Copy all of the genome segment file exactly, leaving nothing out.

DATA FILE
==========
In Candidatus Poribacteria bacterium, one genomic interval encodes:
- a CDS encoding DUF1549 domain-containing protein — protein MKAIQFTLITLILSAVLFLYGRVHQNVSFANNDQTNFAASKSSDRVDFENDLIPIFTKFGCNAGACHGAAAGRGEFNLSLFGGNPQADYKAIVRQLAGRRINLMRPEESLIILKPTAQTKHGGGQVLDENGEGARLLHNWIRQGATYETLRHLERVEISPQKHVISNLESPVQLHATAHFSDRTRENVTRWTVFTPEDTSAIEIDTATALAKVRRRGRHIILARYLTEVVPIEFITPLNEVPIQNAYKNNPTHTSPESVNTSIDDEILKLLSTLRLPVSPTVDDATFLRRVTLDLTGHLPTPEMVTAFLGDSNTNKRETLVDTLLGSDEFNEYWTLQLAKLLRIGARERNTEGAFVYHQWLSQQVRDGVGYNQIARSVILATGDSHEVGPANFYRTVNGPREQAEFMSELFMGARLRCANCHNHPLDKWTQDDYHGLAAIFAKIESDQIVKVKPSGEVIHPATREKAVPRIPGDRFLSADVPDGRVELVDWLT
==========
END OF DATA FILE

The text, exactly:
In Candidatus Poribacteria bacterium, one genomic interval encodes:
- a CDS encoding DUF1549 domain-containing protein — protein MKAIQFTLITLILSAVLFLYGRVHQNVSFANNDQTNFAASKSSDRVDFENDLIPIFTKFGCNAGACHGAAAGRGEFNLSLFGGNPQADYKAIVRQLAGRRINLMRPEESLIILKPTAQTKHGGGQVLDENGEGARLLHNWIRQGATYETLRHLERVEISPQKHVISNLESPVQLHATAHFSDRTRENVTRWTVFTPEDTSAIEIDTATALAKVRRRGRHIILARYLTEVVPIEFITPLNEVPIQNAYKNNPTHTSPESVNTSIDDEILKLLSTLRLPVSPTVDDATFLRRVTLDLTGHLPTPEMVTAFLGDSNTNKRETLVDTLLGSDEFNEYWTLQLAKLLRIGARERNTEGAFVYHQWLSQQVRDGVGYNQIARSVILATGDSHEVGPANFYRTVNGPREQAEFMSELFMGARLRCANCHNHPLDKWTQDDYHGLAAIFAKIESDQIVKVKPSGEVIHPATREKAVPRIPGDRFLSADVPDGRVELVDWLT